The dynamics of supply and demand continue to favor investment-grade U.S. bonds.
After a blockbuster year for holders of US investment-grade (IG) credit (corporate bonds), investors are left staring at tighter spreads and lower all-in yields, scratching their heads wondering where the returns will come from in 2020. The Bloomberg Barclays IG Credit Index returned 13.8% in 2019 and now yields 130 bps less than just a year ago (4.09% in 2019 versus current yield of 2.79%). It seems natural, then, to consider rotating out of the asset class as surely there is no meat left on the bone, right? Many investors have done just that and have reduced their allocations to IG credit. However, once investors take a closer look at the underlying corporate fundamentals and the positive technicals, we think they may want to consider holding on for what is likely to be another year of the continued hunt for yield.
While fundamentals in the corporate credit space have remained strong over the past year, the larger shift has taken place on the technical side of the market as central banks continue to inject liquidity into markets in an attempt to raise inflation expectations. The Fed's balance sheet alone has increased by over $400 billion in just the past six months, a liquidity boost that has undoubtedly been a steady tailwind for IG credit. At the same time, global central banks have continued to lower interest rates with a combined 62 rate cuts over the past 12 months. This has increased the total amount of negative-yielding debt around the world to well over $13 trillion-a powerful dynamic that forces investors to look elsewhere for income. So while the 2.79% yield on the IG Credit Index may seem paltry to many of us here in the US, the reality is that IG credit still offers a very good risk/reward proposition when placed into the context of global yields. In our view, the sizeable inflows already seen in 2020 confirm that global demand continues to be very strong for the asset class.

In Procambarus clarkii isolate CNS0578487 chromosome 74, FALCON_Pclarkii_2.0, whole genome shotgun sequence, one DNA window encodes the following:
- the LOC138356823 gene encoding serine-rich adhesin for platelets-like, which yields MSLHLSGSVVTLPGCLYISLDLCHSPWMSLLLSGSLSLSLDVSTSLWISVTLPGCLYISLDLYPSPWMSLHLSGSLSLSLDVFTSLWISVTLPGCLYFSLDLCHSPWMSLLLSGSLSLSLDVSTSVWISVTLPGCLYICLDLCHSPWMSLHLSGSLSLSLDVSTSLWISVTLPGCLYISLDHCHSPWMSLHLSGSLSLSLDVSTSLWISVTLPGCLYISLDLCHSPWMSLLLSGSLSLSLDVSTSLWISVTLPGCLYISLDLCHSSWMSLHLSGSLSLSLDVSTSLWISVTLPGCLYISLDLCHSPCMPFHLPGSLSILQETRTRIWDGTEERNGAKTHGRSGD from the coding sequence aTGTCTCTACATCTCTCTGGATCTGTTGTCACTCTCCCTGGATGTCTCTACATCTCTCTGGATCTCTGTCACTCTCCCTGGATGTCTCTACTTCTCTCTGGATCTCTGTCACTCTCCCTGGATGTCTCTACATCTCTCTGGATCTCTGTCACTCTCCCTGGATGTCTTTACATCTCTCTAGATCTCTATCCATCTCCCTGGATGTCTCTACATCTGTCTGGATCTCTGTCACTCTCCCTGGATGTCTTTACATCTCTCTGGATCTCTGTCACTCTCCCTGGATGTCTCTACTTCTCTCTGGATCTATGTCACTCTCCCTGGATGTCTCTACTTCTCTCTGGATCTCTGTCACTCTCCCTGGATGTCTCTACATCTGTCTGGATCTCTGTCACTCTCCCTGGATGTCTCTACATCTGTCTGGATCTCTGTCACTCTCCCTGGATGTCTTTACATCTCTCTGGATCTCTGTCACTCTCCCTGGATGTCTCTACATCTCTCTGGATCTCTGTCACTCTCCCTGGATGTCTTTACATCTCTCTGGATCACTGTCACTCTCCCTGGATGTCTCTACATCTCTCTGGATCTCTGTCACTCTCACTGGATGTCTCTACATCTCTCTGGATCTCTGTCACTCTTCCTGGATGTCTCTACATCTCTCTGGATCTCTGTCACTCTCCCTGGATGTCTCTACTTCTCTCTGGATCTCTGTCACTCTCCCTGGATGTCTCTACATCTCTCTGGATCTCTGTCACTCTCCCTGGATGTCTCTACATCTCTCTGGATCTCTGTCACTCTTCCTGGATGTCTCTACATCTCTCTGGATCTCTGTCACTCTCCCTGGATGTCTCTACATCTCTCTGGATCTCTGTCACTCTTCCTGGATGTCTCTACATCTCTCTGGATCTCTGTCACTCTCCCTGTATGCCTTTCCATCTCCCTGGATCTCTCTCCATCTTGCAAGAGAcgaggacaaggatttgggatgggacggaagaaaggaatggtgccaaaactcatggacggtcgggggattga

There is more than $1 trillion of supply expected in IG credit this year. That surely will be enough to satisfy the global demand, won't it? Investors need to think again. While gross supply in IG credit is forecast to be down slightly this year, net supply will be almost 40% lower than it was in 2019, which will be the lowest number in a decade, providing an opportunity for yet another positive technical tailwind to the IG market. We believe this is due to the large number of maturities coming due this year, which investors will likely pour right back into IG credit given the strong fundamentals and lack of viable investment alternatives.
Western Asset's Credit Team employs a bottom-up, fundamentals-driven investment philosophy. As such, we will always start with analyzing the fundamentals of any investment thesis. In years such as this when the fundamentals continue to be strong and stable, investors would be well served to take a deeper look into the technicals before giving up on investments in US IG credit.
The Bloomberg Barclays U.S. Credit Index is a broad-based index composed of government and corporate debt issues that are investment grade (rated Baa/BBB or higher).
A spread is the difference in yield between two different types of fixed income securities with similar maturities.
One basis point (bps) equals one one-hundredth of one percentage point.
Investment-grade bonds are those rated Aaa, Aa, A and Baa by Moody’s Investors Service and AAA, AA, A and BBB by Standard & Poor’s Ratings Service, or that have an equivalent rating by a nationally recognized statistical rating organization or are determined by the manager to be of equivalent quality.
The Federal Reserve Board ("Fed") is responsible for the formulation of U.S. policies designed to promote economic growth, full employment, stable prices, and a sustainable pattern of international trade and payments.